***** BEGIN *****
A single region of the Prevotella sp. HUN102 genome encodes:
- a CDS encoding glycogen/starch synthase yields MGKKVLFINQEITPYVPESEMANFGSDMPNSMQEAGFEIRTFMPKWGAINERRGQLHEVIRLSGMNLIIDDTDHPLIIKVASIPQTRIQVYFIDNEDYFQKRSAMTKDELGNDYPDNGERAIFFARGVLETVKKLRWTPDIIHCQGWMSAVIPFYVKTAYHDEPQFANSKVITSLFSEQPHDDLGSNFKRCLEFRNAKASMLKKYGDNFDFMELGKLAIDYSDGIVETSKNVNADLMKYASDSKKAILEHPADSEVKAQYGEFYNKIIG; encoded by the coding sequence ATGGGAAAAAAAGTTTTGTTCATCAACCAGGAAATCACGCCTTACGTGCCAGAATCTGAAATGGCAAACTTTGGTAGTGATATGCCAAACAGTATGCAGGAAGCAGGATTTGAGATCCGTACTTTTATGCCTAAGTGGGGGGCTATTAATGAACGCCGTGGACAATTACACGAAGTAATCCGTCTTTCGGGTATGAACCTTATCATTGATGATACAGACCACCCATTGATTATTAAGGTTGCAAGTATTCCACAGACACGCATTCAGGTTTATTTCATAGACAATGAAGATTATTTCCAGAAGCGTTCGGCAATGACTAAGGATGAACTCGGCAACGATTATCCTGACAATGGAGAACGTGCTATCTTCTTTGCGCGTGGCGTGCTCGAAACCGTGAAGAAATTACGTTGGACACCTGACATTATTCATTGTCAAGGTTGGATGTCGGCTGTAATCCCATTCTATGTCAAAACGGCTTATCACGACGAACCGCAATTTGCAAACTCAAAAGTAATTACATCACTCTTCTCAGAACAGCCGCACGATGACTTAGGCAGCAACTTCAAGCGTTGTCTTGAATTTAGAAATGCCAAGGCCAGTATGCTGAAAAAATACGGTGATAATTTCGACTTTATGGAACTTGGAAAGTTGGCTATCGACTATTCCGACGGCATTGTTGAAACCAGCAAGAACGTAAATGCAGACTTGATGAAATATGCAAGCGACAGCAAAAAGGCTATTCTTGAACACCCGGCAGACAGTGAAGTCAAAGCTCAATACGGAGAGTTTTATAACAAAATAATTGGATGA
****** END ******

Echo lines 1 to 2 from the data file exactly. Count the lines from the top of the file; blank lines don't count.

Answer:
A single region of the Prevotella sp. HUN102 genome encodes:
- a CDS encoding glycogen/starch synthase yields MGKKVLFINQEITPYVPESEMANFGSDMPNSMQEAGFEIRTFMPKWGAINERRGQLHEVIRLSGMNLIIDDTDHPLIIKVASIPQTRIQVYFIDNEDYFQKRSAMTKDELGNDYPDNGERAIFFARGVLETVKKLRWTPDIIHCQGWMSAVIPFYVKTAYHDEPQFANSKVITSLFSEQPHDDLGSNFKRCLEFRNAKASMLKKYGDNFDFMELGKLAIDYSDGIVETSKNVNADLMKYASDSKKAILEHPADSEVKAQYGEFYNKIIG; encoded by the coding sequence ATGGGAAAAAAAGTTTTGTTCATCAACCAGGAAATCACGCCTTACGTGCCAGAATCTGAAATGGCAAACTTTGGTAGTGATATGCCAAACAGTATGCAGGAAGCAGGATTTGAGATCCGTACTTTTATGCCTAAGTGGGGGGCTATTAATGAACGCCGTGGACAATTACACGAAGTAATCCGTCTTTCGGGTATGAACCTTATCATTGATGATACAGACCACCCATTGATTATTAAGGTTGCAAGTATTCCACAGACACGCATTCAGGTTTATTTCATAGACAATGAAGATTATTTCCAGAAGCGTTCGGCAATGACTAAGGATGAACTCGGCAACGATTATCCTGACAATGGAGAACGTGCTATCTTCTTTGCGCGTGGCGTGCTCGAAACCGTGAAGAAATTACGTTGGACACCTGACATTATTCATTGTCAAGGTTGGATGTCGGCTGTAATCCCATTCTATGTCAAAACGGCTTATCACGACGAACCGCAATTTGCAAACTCAAAAGTAATTACATCACTCTTCTCAGAACAGCCGCACGATGACTTAGGCAGCAACTTCAAGCGTTGTCTTGAATTTAGAAATGCCAAGGCCAGTATGCTGAAAAAATACGGTGATAATTTCGACTTTATGGAACTTGGAAAGTTGGCTATCGACTATTCCGACGGCATTGTTGAAACCAGCAAGAACGTAAATGCAGACTTGATGAAATATGCAAGCGACAGCAAAAAGGCTATTCTTGAACACCCGGCAGACAGTGAAGTCAAAGCTCAATACGGAGAGTTTTATAACAAAATAATTGGATGA